Photo by Jon Tyson on Unsplash

We’ve all seen scaffolding set up to support work in the construction, maintenance, cleaning and repair of buildings, bridges, houses, and more. While these structures are rarely permanent — and are hoped to be in use only a short period of time — they must be reliable and up-to-date.

Now, you may ask, why blog about scaffolds?

The key point is that a scaffold is a critical support feature. Truly, everyone needs a scaffold for support in a job, business, and company and in their personal lives. I don’t claim to be a relationship guru, so let’s only focus on your job, business and company.

Scaffolding creativity

I maintain that the most important scaffold is creative people doing creative things. This can mean your clients as well as the technology supplier. For example, creative clients have brought to BHS applications for biochemicals (using straw, wheat, bagasse, wood and plastics), fats, lipids and proteins (using chicken renderings and process water used to clean equipment in dairy operations), amino acids, inorganic chemicals and salts, final and bulk pharmaceuticals and oil & gas and refinery operations, including offshore.

At the same time, BHS has provided unique and creative process solutions in all of these cases. One fun case saw us using dimethyl ether, under continuous pressure so it operates as a liquid, with zero fugitive emissions.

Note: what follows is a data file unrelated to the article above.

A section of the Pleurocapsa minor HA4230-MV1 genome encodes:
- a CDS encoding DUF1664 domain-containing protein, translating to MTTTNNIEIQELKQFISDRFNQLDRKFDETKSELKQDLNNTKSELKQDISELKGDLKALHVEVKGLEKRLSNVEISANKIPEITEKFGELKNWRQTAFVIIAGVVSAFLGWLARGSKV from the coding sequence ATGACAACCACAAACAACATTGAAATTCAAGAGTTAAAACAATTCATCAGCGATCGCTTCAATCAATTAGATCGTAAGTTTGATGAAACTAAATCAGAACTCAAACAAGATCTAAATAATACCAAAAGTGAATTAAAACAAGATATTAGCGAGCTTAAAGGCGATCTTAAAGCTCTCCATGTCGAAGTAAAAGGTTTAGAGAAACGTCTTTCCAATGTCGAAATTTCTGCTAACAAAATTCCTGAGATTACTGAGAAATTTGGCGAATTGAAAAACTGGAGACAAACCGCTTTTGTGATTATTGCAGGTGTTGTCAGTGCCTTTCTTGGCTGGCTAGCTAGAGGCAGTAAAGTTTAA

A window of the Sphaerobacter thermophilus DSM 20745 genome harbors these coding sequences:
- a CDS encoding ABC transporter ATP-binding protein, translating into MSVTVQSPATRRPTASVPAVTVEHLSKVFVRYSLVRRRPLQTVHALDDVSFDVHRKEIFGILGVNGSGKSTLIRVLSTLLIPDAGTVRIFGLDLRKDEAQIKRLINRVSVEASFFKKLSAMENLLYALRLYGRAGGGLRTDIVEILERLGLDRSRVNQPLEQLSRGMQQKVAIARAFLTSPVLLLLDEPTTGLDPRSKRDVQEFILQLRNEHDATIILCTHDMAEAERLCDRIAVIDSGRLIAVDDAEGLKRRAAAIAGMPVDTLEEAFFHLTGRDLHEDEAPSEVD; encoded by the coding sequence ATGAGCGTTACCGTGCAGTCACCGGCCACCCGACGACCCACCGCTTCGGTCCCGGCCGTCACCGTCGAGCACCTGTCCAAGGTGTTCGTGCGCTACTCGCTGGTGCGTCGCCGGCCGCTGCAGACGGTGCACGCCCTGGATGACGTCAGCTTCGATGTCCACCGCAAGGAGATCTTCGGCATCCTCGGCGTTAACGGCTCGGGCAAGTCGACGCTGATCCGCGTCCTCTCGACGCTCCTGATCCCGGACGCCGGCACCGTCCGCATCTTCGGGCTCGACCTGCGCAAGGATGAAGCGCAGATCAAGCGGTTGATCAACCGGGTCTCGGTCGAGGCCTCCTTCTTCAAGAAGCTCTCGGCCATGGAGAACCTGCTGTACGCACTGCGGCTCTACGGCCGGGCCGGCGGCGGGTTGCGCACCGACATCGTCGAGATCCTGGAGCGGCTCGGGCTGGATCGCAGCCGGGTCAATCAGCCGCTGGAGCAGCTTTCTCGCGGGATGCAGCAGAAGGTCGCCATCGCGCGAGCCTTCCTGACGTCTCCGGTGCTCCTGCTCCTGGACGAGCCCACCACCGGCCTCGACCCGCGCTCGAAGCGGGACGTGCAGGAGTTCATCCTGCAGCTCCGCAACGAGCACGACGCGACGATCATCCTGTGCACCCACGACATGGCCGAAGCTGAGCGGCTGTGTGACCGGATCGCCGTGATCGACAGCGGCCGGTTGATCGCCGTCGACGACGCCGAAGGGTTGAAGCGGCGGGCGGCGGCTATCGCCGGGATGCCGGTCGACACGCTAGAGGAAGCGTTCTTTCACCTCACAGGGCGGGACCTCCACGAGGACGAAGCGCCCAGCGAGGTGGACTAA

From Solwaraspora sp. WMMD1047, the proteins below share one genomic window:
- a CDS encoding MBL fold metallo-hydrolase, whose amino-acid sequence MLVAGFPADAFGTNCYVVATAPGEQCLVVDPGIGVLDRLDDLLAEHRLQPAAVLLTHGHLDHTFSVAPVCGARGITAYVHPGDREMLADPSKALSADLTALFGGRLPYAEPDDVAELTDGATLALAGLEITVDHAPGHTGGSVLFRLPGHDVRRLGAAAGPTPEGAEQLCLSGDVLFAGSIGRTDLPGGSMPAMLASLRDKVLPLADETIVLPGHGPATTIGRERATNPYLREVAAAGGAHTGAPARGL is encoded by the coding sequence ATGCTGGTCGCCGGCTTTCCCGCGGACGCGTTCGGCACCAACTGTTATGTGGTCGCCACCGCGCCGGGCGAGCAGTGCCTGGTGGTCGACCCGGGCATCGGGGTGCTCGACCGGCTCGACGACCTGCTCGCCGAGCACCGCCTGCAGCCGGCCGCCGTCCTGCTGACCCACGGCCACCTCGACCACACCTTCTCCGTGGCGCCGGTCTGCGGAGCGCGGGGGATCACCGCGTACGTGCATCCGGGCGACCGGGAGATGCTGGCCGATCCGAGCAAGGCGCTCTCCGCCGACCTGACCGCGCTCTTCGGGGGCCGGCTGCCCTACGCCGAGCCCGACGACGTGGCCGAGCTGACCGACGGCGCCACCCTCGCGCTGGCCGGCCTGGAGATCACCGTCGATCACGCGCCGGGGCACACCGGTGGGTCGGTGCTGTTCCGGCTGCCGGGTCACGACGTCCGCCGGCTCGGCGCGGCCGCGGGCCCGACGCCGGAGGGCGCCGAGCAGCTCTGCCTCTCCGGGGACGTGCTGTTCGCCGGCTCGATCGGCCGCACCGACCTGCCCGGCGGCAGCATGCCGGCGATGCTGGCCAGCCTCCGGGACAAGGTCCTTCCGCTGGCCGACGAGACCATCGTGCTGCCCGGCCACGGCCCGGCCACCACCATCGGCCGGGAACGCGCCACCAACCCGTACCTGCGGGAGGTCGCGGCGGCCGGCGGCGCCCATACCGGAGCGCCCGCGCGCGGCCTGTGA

Creating permanence for creative mindset

Yet, while scaffolds are transient structures, in business we must consider the question of “how do we ensure the creative people maintain their creativity?” In a recent AICHE article Paul Baybutt stated, “while most people are born with the capacity for creative thinking, this skill can be lost through formal education and societal pressures that discourage it.”

Nevertheless, he noted, “luckily, creative thinking can be learned.” He described several characteristics of a creative thinker such as:

  • thinks imaginatively and with an open mind to new ideas
  • views issues as challenges
  • believes alternatives exist
  • able to live with ambiguity and tolerate a degree of chaos
  • self-confident and knows how to ask good questions.

What can leaders and businesses do to keep the creative juices flowing? Baybutt provided some insights:

  • Be patient and curious
  • Persevere and maintain a positive frame of mind
  • Welcome challenges and embrace mistakes as learning experiences
  • Explore rather than prove
  • Follow your gut
  • Have a desire to “consider” rather than “argue.”

The idea behind scaffolding is to connect workers with their project in a safe, supported way. Creativity too will thrive in this environment — if we find ways to scaffold our creative thinkers to innovation success.